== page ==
Summarizing Data

  • Gary L. Tietjen


This chapter is intended to introduce the basic ideas of statistics to the layman. Statistics is the accepted method of summarizing or describing data and then drawing inferences from the summary measures. Suppose, for example, that a company has made a process change in manufacturing its light bulbs and hopes that the new bulb (Type B) will have a longer lifetime than the old (Type A). Having experimented previously, the company knows that even though the bulbs are treated identically they will vary considerably (60 to 90 hours) in the length of time they will last. That variability, which is a property of almost all manufactured products, is called inherent variability. Since we cannot predict how long a bulb will burn, we describe its lifetime as a random variable. The company does know that the largest fraction of the bulbs burn about 75 hours, that those with lives of 70 and 80 hours are about equally frequent (but less common than lifetimes of 75 hours), and that those with lives of 65 and 85 hours are even less frequent.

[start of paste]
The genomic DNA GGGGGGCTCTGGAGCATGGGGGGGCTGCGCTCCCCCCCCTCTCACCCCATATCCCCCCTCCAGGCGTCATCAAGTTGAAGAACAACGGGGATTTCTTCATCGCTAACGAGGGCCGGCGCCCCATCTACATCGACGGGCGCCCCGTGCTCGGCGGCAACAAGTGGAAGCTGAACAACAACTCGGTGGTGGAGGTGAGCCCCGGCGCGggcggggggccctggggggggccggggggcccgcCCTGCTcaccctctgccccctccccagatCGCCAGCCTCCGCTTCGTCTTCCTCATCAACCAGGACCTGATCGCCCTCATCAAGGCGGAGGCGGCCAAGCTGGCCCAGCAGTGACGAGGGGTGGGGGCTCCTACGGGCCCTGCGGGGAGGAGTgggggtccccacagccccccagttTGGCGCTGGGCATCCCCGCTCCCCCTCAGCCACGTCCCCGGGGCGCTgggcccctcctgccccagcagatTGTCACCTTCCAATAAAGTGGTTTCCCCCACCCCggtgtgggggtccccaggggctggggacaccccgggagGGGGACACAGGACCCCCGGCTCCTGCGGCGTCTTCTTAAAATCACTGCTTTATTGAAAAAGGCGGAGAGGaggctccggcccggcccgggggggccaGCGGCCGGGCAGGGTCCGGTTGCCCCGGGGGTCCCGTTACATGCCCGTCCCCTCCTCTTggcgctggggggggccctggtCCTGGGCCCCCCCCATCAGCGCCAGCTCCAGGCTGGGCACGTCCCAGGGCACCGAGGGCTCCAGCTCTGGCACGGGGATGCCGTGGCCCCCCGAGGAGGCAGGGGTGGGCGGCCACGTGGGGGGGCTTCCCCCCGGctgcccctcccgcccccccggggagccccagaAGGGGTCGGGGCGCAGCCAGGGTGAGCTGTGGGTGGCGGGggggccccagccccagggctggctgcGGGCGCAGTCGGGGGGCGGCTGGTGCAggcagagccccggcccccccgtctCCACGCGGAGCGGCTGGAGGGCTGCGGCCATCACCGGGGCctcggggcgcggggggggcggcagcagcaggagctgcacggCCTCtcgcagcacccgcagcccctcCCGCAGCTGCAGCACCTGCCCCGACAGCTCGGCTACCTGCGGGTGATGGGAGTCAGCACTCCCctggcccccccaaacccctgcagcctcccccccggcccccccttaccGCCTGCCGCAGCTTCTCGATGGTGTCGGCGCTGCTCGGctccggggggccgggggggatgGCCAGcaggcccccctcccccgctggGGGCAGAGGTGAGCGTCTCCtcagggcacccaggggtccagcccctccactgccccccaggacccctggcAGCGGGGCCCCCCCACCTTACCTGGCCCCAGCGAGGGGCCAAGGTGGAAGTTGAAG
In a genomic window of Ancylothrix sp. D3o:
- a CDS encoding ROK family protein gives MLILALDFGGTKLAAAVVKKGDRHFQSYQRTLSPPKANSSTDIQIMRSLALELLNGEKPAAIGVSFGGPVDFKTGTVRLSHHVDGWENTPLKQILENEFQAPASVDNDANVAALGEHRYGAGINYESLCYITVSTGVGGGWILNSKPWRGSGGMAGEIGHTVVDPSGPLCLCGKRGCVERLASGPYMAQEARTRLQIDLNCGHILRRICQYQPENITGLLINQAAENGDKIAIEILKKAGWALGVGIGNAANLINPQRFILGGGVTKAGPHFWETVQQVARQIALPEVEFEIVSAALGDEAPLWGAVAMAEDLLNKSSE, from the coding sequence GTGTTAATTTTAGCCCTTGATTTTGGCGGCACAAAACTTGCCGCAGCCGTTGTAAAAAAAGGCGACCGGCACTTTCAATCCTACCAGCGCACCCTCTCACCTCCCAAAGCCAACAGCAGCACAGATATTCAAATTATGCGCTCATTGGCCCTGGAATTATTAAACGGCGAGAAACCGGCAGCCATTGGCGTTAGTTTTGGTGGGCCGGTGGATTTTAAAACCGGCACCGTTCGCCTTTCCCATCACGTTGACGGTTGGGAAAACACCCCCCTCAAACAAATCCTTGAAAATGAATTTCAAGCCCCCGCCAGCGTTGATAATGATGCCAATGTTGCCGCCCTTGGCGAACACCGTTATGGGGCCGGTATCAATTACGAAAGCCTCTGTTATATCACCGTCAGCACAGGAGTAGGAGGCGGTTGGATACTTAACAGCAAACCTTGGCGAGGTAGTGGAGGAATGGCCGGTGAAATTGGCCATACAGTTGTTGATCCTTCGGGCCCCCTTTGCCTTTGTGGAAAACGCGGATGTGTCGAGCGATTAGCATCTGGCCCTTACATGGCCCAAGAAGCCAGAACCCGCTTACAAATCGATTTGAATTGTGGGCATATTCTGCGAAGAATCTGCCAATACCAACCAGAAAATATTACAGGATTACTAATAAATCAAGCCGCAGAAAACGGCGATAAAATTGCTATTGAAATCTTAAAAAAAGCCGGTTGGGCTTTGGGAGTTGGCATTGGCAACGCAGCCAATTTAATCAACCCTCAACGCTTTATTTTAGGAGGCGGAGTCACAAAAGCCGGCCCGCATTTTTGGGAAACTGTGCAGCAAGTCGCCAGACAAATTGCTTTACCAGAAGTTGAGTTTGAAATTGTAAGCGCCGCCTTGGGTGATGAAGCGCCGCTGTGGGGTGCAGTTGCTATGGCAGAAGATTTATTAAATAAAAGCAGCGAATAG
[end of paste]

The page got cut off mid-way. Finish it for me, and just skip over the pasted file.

Light Bulb Average Lifetime Exploratory Data Analysis Past Production Class Interval 
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  1. For the EDA techniques in this chapter see Tukey, J. W. 1977. Exploratory Data Analysis. Reading, Mass: Addison-Wesley. The classical techniques will be explained later in detailsGoogle Scholar

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© Chapman and Hall 1986

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  • Gary L. Tietjen

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